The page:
Oddsmakers have installed Steelers rookie inside linebacker Devin Bush as one of the top bets to win the NFL Defensive Rookie of the Year Award.
And if history means anything, Bush is a solid choice based on not only his talent but the position he plays.
The NFL has been choosing a Defensive Rookie of the Year since 1967. In that time, 18 true linebackers have won the award as the league's best rookie defender.
That percentage is even better since 2000. In the 19 seasons since 2000, linebackers have won the award nine times. In the past 15 years, they have won seven, with three edge rushers winning, three defensive tackles and two defensive backs.
Then, there is this: Of the last dozen players to win the award, 11 have been first-round picks. Even tilting things more in Bush's favor is the fact 10 of the past 12 Defensive Rookie of the Year winners have been top-15 picks.
So, as a linebacker selected in the top 15 picks in the draft, Bush meets a lot of the criteria when it comes to past winners.
But so does Devin White, selected by the Buccaneers with the fifth pick in this year's draft.
That's why White, another inside linebacker, is favored slightly ahead of Bush depending on what betting service odds are used. The only other player with consistently lower odds to win is Nick Bosa, a defensive end with the 49ers.
The Steelers had Bush rated slightly ahead of White in their overall player rankings and traded their first-round pick (20th overall), second and a 2020 third-round selection to the Broncos to move up to the 10th-overall pick to select the Michigan star.
And he looked every bit the part of a star in the team's offseason program, drawing raves from his new teammates.
"He's not the biggest guy, but he definitely walks with a presence, walks with a purpose," outside linebacker T.J. Watt said of the 5-foot-11, 234-pound Bush. "He's taken on a good role in knowing all the plays and being able to call some plays for us."
That's a good first step for the rookie. If he can call the defenses, he can stay on the field. And that's what he'll need to do to outperform other players in this year's rookie class to win DROY.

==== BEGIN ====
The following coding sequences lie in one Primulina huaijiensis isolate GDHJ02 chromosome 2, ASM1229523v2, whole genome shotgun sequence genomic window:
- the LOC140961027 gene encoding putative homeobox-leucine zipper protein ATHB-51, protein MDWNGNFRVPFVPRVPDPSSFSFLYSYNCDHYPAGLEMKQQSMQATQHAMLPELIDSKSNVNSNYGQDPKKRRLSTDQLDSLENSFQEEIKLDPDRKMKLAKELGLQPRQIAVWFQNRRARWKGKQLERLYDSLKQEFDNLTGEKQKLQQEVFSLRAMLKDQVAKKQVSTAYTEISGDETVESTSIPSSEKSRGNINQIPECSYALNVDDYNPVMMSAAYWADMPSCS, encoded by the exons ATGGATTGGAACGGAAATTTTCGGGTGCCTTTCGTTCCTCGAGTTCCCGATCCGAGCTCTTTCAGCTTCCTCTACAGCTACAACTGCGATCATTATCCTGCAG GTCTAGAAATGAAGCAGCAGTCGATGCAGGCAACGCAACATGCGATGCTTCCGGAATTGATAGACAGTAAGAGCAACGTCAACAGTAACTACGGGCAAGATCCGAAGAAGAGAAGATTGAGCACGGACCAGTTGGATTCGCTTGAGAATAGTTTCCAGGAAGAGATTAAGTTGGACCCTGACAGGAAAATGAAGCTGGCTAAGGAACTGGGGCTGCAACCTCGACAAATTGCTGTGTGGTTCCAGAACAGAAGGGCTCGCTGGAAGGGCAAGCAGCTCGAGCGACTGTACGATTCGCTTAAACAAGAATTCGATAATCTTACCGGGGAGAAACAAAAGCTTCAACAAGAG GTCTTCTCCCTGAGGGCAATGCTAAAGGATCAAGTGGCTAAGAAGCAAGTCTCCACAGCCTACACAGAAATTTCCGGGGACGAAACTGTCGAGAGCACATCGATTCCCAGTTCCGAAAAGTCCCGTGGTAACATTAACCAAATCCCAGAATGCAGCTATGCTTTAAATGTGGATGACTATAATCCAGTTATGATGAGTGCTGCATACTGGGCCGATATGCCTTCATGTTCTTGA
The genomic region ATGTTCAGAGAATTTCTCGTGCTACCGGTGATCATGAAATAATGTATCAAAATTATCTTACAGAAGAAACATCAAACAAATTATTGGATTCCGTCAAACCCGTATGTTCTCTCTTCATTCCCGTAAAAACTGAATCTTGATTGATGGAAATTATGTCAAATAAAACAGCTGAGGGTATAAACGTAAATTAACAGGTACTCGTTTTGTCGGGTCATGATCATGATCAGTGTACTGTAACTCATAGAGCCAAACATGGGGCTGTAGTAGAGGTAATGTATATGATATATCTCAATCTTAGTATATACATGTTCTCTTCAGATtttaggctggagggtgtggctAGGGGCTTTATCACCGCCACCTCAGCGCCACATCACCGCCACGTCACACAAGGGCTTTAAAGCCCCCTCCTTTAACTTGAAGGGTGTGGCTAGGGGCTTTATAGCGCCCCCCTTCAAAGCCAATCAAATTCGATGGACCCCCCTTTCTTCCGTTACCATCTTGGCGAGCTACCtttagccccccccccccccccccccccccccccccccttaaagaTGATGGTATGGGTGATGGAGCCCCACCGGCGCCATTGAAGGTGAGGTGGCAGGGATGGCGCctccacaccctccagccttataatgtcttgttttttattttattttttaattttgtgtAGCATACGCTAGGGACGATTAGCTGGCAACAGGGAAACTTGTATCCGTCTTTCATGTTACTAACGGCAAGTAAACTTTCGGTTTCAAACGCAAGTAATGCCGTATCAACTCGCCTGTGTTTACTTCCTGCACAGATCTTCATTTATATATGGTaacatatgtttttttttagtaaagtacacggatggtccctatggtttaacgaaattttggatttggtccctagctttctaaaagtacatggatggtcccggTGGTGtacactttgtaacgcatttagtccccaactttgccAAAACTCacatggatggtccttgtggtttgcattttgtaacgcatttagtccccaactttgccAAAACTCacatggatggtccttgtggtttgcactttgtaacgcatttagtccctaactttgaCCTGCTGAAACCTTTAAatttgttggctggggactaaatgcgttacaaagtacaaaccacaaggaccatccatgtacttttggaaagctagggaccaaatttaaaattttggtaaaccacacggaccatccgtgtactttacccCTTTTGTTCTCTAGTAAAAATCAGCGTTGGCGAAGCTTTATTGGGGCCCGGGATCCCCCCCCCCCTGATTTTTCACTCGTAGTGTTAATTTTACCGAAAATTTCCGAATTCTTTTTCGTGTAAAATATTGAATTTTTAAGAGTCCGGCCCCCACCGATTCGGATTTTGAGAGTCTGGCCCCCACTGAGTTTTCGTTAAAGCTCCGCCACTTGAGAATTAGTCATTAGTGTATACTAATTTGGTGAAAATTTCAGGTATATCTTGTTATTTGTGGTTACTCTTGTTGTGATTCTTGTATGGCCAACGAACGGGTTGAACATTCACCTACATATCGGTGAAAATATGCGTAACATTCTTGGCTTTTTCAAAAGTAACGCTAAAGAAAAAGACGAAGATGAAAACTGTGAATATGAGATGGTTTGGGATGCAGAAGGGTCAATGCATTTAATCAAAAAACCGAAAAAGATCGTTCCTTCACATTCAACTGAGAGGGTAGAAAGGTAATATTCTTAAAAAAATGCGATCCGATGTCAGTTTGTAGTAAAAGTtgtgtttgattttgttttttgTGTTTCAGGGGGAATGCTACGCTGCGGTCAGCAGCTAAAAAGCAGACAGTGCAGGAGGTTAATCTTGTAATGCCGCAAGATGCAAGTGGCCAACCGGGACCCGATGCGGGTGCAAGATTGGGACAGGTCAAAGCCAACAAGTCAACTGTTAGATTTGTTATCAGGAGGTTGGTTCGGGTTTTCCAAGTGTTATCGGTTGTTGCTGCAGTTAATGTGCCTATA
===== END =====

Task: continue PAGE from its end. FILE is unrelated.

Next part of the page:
What kind of numbers might he need to put up?
A look back over what the past 10 linebackers to win the award shows they averaged 15.7 games played with 1.4 interceptions, 5.2 pass defenses, 134.5 tackles and 3.9 sacks.
If Bush puts up numbers in that neighborhood, the Steelers would be very happy.
Colts linebacker Darius Leonard -- the lone non-first-round pick to win the award in the past 12 years -- won it last season by posting 163 tackles, seven sacks, eight pass defenses and two interceptions.
Tackles, which aren't an official NFL statistic, can be fudged. Those are kept by individual teams and some teams are notorious for padding those stats.
But of the past 10 linebackers to win the award, the Texans' DeMeco Ryans had the most tackles (174) in 2006, while the Steelers' Kendrell Bell (83) had the fewest.
And therein lies part of the problem for Bush. Since he would be one of two inside linebackers on the field most of the time, he has to share his tackles.
Bell, who won the award in 2001, did so by posting the best sack numbers of any true inside linebacker. He had nine sacks that season, edging the Bears' Brian Urlacher, who had eight in winning the award in 2000.
Interceptions are another way for linebackers to get noticed. And the Texans' Brian Cushing won Defensive Rookie of the Year in 2009, in part, by picking off four passes and breaking up 10. But previous winners Ryans, the Patriots' Jerrod Mayo (2008), Bell and Bills' Shane Conlan (1987) all won the award without an interception.
But the Steelers brought in Bush to be an every-down linebacker. Their expectation is that he'll be very good in coverage.
He showed that off throughout the offseason program. Several times he was matched up with Vance McDonald, breaking up passes intended for the big, speedy tight end.
"He showed really quickly he's going to be able to fit in well with the defense with that group of guys," McDonald said. "When you look at him, you don't expect him to be as quick or as agile as he is."
If he performs as the team expects, he could be the fourth Steelers defender to win the award, joining Bell, Jack Lambert (1974) and Joe Greene (1969).
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